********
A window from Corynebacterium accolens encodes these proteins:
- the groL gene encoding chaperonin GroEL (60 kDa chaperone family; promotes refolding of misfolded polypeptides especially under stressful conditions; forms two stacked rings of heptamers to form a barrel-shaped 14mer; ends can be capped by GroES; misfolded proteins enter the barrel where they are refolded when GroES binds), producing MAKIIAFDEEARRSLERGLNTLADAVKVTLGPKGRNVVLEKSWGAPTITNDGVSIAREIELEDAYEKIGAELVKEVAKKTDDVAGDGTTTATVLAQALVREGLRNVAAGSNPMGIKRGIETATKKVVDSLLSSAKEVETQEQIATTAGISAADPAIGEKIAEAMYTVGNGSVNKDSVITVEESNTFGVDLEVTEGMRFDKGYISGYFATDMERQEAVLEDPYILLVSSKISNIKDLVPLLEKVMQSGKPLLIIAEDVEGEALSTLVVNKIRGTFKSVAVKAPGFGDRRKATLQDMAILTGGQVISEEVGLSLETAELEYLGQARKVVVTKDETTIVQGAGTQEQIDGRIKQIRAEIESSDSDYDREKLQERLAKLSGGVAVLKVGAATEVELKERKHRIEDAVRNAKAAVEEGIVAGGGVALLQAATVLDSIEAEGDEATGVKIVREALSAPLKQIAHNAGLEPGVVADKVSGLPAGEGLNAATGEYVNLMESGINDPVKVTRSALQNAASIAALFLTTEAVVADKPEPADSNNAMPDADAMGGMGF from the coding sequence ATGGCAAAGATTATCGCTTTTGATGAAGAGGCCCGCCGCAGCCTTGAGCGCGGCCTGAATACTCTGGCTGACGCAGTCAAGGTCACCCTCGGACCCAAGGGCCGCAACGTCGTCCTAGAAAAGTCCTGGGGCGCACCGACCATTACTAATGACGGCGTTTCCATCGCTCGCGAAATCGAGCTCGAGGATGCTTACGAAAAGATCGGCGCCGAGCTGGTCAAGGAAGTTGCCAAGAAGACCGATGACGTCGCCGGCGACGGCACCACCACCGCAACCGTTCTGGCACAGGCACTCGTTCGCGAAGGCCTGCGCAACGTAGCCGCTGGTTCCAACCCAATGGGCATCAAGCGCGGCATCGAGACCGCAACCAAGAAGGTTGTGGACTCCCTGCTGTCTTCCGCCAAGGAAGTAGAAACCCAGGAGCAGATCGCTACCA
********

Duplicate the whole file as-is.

A window from Corynebacterium accolens encodes these proteins:
- the groL gene encoding chaperonin GroEL (60 kDa chaperone family; promotes refolding of misfolded polypeptides especially under stressful conditions; forms two stacked rings of heptamers to form a barrel-shaped 14mer; ends can be capped by GroES; misfolded proteins enter the barrel where they are refolded when GroES binds), producing MAKIIAFDEEARRSLERGLNTLADAVKVTLGPKGRNVVLEKSWGAPTITNDGVSIAREIELEDAYEKIGAELVKEVAKKTDDVAGDGTTTATVLAQALVREGLRNVAAGSNPMGIKRGIETATKKVVDSLLSSAKEVETQEQIATTAGISAADPAIGEKIAEAMYTVGNGSVNKDSVITVEESNTFGVDLEVTEGMRFDKGYISGYFATDMERQEAVLEDPYILLVSSKISNIKDLVPLLEKVMQSGKPLLIIAEDVEGEALSTLVVNKIRGTFKSVAVKAPGFGDRRKATLQDMAILTGGQVISEEVGLSLETAELEYLGQARKVVVTKDETTIVQGAGTQEQIDGRIKQIRAEIESSDSDYDREKLQERLAKLSGGVAVLKVGAATEVELKERKHRIEDAVRNAKAAVEEGIVAGGGVALLQAATVLDSIEAEGDEATGVKIVREALSAPLKQIAHNAGLEPGVVADKVSGLPAGEGLNAATGEYVNLMESGINDPVKVTRSALQNAASIAALFLTTEAVVADKPEPADSNNAMPDADAMGGMGF from the coding sequence ATGGCAAAGATTATCGCTTTTGATGAAGAGGCCCGCCGCAGCCTTGAGCGCGGCCTGAATACTCTGGCTGACGCAGTCAAGGTCACCCTCGGACCCAAGGGCCGCAACGTCGTCCTAGAAAAGTCCTGGGGCGCACCGACCATTACTAATGACGGCGTTTCCATCGCTCGCGAAATCGAGCTCGAGGATGCTTACGAAAAGATCGGCGCCGAGCTGGTCAAGGAAGTTGCCAAGAAGACCGATGACGTCGCCGGCGACGGCACCACCACCGCAACCGTTCTGGCACAGGCACTCGTTCGCGAAGGCCTGCGCAACGTAGCCGCTGGTTCCAACCCAATGGGCATCAAGCGCGGCATCGAGACCGCAACCAAGAAGGTTGTGGACTCCCTGCTGTCTTCCGCCAAGGAAGTAGAAACCCAGGAGCAGATCGCTACCA